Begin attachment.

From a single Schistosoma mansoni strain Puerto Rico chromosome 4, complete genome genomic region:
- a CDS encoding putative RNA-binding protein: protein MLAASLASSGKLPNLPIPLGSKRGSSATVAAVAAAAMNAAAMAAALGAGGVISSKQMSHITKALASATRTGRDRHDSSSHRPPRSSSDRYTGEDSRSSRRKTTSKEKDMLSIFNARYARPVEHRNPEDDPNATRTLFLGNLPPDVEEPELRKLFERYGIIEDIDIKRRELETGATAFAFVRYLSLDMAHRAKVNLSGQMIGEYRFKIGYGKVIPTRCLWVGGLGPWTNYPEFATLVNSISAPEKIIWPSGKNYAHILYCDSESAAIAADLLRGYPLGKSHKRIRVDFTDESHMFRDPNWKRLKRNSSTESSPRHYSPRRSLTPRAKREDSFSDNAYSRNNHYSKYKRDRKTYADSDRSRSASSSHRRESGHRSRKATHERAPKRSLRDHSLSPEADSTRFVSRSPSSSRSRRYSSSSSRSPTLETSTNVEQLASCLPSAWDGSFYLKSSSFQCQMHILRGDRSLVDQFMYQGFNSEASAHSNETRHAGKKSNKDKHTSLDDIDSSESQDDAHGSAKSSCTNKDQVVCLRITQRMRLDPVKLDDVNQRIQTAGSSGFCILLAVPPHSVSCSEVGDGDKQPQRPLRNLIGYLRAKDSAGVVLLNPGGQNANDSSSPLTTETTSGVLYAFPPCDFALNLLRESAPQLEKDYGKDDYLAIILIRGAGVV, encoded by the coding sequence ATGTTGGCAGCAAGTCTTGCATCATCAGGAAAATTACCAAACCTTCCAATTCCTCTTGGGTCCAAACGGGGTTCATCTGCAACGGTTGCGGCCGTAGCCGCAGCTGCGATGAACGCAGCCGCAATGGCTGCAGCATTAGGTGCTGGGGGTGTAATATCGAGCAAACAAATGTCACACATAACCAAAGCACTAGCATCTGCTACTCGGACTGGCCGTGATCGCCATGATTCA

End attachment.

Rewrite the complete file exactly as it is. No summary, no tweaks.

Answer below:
From a single Schistosoma mansoni strain Puerto Rico chromosome 4, complete genome genomic region:
- a CDS encoding putative RNA-binding protein: protein MLAASLASSGKLPNLPIPLGSKRGSSATVAAVAAAAMNAAAMAAALGAGGVISSKQMSHITKALASATRTGRDRHDSSSHRPPRSSSDRYTGEDSRSSRRKTTSKEKDMLSIFNARYARPVEHRNPEDDPNATRTLFLGNLPPDVEEPELRKLFERYGIIEDIDIKRRELETGATAFAFVRYLSLDMAHRAKVNLSGQMIGEYRFKIGYGKVIPTRCLWVGGLGPWTNYPEFATLVNSISAPEKIIWPSGKNYAHILYCDSESAAIAADLLRGYPLGKSHKRIRVDFTDESHMFRDPNWKRLKRNSSTESSPRHYSPRRSLTPRAKREDSFSDNAYSRNNHYSKYKRDRKTYADSDRSRSASSSHRRESGHRSRKATHERAPKRSLRDHSLSPEADSTRFVSRSPSSSRSRRYSSSSSRSPTLETSTNVEQLASCLPSAWDGSFYLKSSSFQCQMHILRGDRSLVDQFMYQGFNSEASAHSNETRHAGKKSNKDKHTSLDDIDSSESQDDAHGSAKSSCTNKDQVVCLRITQRMRLDPVKLDDVNQRIQTAGSSGFCILLAVPPHSVSCSEVGDGDKQPQRPLRNLIGYLRAKDSAGVVLLNPGGQNANDSSSPLTTETTSGVLYAFPPCDFALNLLRESAPQLEKDYGKDDYLAIILIRGAGVV, encoded by the coding sequence ATGTTGGCAGCAAGTCTTGCATCATCAGGAAAATTACCAAACCTTCCAATTCCTCTTGGGTCCAAACGGGGTTCATCTGCAACGGTTGCGGCCGTAGCCGCAGCTGCGATGAACGCAGCCGCAATGGCTGCAGCATTAGGTGCTGGGGGTGTAATATCGAGCAAACAAATGTCACACATAACCAAAGCACTAGCATCTGCTACTCGGACTGGCCGTGATCGCCATGATTCA